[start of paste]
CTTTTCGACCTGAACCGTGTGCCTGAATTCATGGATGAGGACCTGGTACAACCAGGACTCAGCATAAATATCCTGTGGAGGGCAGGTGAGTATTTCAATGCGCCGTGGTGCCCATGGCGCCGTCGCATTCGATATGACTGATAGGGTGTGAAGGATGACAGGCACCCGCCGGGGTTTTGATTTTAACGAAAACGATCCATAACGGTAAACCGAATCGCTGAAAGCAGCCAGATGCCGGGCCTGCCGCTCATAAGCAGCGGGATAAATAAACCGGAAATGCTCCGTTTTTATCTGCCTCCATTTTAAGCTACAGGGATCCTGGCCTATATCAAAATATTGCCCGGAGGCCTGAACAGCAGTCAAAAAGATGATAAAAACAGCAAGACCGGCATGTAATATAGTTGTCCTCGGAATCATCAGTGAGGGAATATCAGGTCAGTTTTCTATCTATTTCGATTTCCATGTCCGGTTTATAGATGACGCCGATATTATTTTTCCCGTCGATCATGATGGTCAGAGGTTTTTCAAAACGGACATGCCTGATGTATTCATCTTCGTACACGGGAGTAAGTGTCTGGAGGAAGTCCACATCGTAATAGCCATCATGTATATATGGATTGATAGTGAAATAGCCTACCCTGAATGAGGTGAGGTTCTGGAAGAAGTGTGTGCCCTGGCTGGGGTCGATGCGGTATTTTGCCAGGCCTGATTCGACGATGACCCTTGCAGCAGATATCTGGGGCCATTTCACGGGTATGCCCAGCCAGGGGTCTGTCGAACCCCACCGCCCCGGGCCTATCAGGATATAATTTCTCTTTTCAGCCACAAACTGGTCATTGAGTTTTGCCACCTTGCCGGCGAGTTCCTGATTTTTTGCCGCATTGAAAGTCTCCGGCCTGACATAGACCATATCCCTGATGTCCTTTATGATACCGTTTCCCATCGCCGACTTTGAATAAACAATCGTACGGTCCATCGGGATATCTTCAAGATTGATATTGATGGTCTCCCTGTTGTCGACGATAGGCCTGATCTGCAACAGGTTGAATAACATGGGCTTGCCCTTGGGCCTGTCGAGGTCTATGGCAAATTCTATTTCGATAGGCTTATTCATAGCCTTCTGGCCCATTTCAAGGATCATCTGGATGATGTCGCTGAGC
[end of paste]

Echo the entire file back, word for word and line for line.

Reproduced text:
CTTTTCGACCTGAACCGTGTGCCTGAATTCATGGATGAGGACCTGGTACAACCAGGACTCAGCATAAATATCCTGTGGAGGGCAGGTGAGTATTTCAATGCGCCGTGGTGCCCATGGCGCCGTCGCATTCGATATGACTGATAGGGTGTGAAGGATGACAGGCACCCGCCGGGGTTTTGATTTTAACGAAAACGATCCATAACGGTAAACCGAATCGCTGAAAGCAGCCAGATGCCGGGCCTGCCGCTCATAAGCAGCGGGATAAATAAACCGGAAATGCTCCGTTTTTATCTGCCTCCATTTTAAGCTACAGGGATCCTGGCCTATATCAAAATATTGCCCGGAGGCCTGAACAGCAGTCAAAAAGATGATAAAAACAGCAAGACCGGCATGTAATATAGTTGTCCTCGGAATCATCAGTGAGGGAATATCAGGTCAGTTTTCTATCTATTTCGATTTCCATGTCCGGTTTATAGATGACGCCGATATTATTTTTCCCGTCGATCATGATGGTCAGAGGTTTTTCAAAACGGACATGCCTGATGTATTCATCTTCGTACACGGGAGTAAGTGTCTGGAGGAAGTCCACATCGTAATAGCCATCATGTATATATGGATTGATAGTGAAATAGCCTACCCTGAATGAGGTGAGGTTCTGGAAGAAGTGTGTGCCCTGGCTGGGGTCGATGCGGTATTTTGCCAGGCCTGATTCGACGATGACCCTTGCAGCAGATATCTGGGGCCATTTCACGGGTATGCCCAGCCAGGGGTCTGTCGAACCCCACCGCCCCGGGCCTATCAGGATATAATTTCTCTTTTCAGCCACAAACTGGTCATTGAGTTTTGCCACCTTGCCGGCGAGTTCCTGATTTTTTGCCGCATTGAAAGTCTCCGGCCTGACATAGACCATATCCCTGATGTCCTTTATGATACCGTTTCCCATCGCCGACTTTGAATAAACAATCGTACGGTCCATCGGGATATCTTCAAGATTGATATTGATGGTCTCCCTGTTGTCGACGATAGGCCTGATCTGCAACAGGTTGAATAACATGGGCTTGCCCTTGGGCCTGTCGAGGTCTATGGCAAATTCTATTTCGATAGGCTTATTCATAGCCTTCTGGCCCATTTCAAGGATCATCTGGATGATGTCGCTGAGC